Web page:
The MMA team is pleased to introduce Cyndi from Mixed-Media-Artist.com, who has offered us some assistance to get started with including images into our mixed media art pieces.
Getting Started with Image Transfers by Cyndi Lavin
There are so many different ways to transfer images to your collages, altered books, and other mixed media projects, and sometimes it seems overwhelming. Every artist has a favorite method or two, and I thought I would share the 7 methods that I like the best.
Before we get to it though, why would you want to use an image transfer rather than simply cutting and pasting an image into your work? Well, several reasons spring immediately to mind, and I’ll bet there are more that I just haven’t thought of yet!
First, sometimes you might want that irregular, almost see-through quality that a transfer has. Instead of hard sharp edges, transfer edges are often imperfect, and the image itself is also imperfect, exactly the look that you might be going for.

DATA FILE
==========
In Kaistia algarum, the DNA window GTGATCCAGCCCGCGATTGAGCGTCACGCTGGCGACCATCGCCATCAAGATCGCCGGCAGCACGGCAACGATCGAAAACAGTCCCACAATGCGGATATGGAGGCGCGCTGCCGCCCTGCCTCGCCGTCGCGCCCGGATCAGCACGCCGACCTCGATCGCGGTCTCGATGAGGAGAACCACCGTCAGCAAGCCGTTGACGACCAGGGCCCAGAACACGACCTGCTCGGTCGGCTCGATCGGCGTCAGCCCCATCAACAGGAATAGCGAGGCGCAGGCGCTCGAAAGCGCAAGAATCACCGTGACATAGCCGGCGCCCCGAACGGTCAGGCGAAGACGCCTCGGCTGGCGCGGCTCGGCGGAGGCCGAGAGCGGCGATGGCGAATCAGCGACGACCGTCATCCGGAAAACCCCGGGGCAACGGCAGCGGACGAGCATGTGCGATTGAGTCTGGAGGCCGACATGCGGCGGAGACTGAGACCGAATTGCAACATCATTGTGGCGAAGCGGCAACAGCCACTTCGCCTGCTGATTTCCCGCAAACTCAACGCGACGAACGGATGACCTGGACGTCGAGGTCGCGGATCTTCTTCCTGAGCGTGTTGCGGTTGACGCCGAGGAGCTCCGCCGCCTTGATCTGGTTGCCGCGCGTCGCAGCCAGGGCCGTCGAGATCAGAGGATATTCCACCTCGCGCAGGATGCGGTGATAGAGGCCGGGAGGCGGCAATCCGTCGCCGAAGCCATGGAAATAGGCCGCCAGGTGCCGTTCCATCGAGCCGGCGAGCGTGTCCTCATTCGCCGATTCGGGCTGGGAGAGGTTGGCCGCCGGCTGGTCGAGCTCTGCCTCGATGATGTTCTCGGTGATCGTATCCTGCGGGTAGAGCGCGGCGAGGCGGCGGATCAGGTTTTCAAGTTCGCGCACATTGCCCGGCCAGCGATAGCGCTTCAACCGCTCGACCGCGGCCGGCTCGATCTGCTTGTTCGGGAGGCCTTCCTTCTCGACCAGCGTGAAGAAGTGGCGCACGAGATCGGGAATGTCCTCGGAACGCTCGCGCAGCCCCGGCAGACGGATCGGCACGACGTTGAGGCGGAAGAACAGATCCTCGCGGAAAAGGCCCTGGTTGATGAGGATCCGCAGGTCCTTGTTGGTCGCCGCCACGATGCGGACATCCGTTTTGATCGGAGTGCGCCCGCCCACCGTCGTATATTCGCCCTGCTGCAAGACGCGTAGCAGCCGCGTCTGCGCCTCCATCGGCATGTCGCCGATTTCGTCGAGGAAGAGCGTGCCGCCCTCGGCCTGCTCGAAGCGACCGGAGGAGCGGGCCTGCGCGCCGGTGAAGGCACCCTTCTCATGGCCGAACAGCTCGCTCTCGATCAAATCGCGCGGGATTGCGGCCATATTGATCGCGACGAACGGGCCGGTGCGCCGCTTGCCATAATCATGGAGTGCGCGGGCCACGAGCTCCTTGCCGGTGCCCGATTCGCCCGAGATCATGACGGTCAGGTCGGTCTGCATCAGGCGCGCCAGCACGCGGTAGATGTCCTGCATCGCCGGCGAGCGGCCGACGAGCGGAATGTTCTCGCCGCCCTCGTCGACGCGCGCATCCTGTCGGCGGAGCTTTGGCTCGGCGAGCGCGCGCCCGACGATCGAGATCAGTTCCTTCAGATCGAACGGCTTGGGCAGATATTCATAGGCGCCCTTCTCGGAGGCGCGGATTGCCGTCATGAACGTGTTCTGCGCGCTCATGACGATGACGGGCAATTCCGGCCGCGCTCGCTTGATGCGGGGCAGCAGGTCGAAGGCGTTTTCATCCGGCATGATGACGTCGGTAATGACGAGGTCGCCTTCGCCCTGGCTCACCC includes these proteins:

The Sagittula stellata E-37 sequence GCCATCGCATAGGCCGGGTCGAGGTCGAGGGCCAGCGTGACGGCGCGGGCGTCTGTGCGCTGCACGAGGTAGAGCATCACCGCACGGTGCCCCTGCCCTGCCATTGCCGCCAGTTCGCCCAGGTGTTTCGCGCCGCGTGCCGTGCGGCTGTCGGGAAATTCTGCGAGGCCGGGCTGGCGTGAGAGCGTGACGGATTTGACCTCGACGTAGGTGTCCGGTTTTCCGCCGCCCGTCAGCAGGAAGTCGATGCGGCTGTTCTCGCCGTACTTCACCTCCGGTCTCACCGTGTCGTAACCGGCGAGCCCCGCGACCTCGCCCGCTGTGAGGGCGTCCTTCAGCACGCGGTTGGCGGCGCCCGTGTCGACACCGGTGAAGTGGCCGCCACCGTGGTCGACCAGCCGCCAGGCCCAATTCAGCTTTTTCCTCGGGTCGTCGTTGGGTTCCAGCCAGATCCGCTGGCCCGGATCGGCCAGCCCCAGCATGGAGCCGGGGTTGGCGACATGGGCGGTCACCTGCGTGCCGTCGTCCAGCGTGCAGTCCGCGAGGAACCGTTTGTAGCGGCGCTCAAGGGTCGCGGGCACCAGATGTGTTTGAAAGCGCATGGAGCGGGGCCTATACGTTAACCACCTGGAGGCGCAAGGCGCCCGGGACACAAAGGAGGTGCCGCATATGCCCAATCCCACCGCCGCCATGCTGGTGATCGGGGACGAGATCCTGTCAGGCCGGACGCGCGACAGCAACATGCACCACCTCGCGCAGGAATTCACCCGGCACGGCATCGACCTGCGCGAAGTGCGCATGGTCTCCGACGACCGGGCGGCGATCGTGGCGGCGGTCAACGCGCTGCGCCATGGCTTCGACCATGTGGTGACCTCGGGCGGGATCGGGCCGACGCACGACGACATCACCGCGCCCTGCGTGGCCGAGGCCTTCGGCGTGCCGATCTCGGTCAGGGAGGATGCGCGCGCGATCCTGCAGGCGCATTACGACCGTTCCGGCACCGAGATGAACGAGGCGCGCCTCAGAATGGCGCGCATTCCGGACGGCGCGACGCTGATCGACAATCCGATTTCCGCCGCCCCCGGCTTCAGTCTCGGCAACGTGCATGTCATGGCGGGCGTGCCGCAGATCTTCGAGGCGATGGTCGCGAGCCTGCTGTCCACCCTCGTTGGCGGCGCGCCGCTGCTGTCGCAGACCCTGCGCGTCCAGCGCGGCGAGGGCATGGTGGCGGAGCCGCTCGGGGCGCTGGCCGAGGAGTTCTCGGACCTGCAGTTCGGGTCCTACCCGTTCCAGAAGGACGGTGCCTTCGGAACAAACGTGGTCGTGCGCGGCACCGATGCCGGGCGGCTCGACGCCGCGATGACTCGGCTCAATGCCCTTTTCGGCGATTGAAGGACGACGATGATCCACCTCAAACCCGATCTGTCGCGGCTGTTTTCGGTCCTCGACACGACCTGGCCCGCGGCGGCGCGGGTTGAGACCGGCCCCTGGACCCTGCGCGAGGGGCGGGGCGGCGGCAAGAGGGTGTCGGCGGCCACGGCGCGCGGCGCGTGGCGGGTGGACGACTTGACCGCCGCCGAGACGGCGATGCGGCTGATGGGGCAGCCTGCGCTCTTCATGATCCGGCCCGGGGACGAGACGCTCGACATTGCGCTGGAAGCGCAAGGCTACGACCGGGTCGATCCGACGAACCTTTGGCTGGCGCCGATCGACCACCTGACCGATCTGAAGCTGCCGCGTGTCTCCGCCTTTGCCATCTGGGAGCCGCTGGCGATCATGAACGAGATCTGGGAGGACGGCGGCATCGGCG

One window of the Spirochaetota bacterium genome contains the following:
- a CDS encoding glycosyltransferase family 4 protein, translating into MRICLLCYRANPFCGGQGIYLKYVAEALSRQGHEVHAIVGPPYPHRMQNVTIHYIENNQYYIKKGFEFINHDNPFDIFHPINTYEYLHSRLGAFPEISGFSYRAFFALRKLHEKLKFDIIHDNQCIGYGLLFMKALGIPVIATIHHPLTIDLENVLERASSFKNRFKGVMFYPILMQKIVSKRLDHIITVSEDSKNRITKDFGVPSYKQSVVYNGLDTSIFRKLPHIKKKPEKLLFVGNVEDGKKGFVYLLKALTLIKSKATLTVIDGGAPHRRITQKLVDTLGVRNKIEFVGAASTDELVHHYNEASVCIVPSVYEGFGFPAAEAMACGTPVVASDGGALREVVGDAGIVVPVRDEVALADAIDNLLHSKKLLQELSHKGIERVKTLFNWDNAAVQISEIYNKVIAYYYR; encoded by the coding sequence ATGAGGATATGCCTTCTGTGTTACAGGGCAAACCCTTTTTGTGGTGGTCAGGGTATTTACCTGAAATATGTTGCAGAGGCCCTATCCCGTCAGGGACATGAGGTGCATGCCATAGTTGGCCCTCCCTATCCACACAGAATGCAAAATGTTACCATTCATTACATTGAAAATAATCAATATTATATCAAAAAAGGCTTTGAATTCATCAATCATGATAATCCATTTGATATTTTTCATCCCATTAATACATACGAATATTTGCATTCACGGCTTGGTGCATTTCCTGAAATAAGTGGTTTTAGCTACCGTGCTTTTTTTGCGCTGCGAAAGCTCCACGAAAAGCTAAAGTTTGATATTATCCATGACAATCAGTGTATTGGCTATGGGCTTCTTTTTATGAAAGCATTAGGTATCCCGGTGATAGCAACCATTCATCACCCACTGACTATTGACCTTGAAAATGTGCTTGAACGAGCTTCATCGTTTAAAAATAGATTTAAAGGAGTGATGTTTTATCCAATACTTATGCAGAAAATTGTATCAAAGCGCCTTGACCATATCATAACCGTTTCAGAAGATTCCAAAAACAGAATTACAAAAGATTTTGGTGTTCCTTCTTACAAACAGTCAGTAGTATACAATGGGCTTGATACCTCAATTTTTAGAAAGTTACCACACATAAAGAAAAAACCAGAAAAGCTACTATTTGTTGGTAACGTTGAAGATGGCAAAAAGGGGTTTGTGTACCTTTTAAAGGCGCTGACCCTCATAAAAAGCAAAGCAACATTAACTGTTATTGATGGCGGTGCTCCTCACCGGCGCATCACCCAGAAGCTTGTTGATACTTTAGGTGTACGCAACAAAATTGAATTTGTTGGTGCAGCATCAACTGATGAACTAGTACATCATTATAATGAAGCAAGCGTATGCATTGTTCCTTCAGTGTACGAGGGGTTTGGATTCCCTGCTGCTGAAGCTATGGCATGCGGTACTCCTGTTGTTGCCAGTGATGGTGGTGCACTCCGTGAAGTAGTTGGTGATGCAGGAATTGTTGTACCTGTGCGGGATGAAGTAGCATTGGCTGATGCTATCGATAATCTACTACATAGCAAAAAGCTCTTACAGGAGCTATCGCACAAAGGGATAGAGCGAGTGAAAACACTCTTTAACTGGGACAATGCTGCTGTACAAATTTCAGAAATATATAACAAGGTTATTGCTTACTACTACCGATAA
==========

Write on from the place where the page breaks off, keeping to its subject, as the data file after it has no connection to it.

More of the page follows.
Second, using a transfer allows you to preserve your original, an especially important aspect if you are using priceless family photos. You can scan or copy your original, and then you’ll also be able to use it over and over in your work.
And third, using a transfer can allow you to integrate an image into your piece more fully, especially if you are transferring to an unusual or uneven surface.
Convinced to try transfers? Start with these:
- Polymer medium transfer film
- Paper image transfers with plain paper
- Paper image transfers with photo paper
- Fabric image transfers with t-shirt transfers
- Fabric image transfers with transparency transfers
- Contact paper transfers (aka Packing tape transfers)
- Caulk image transfers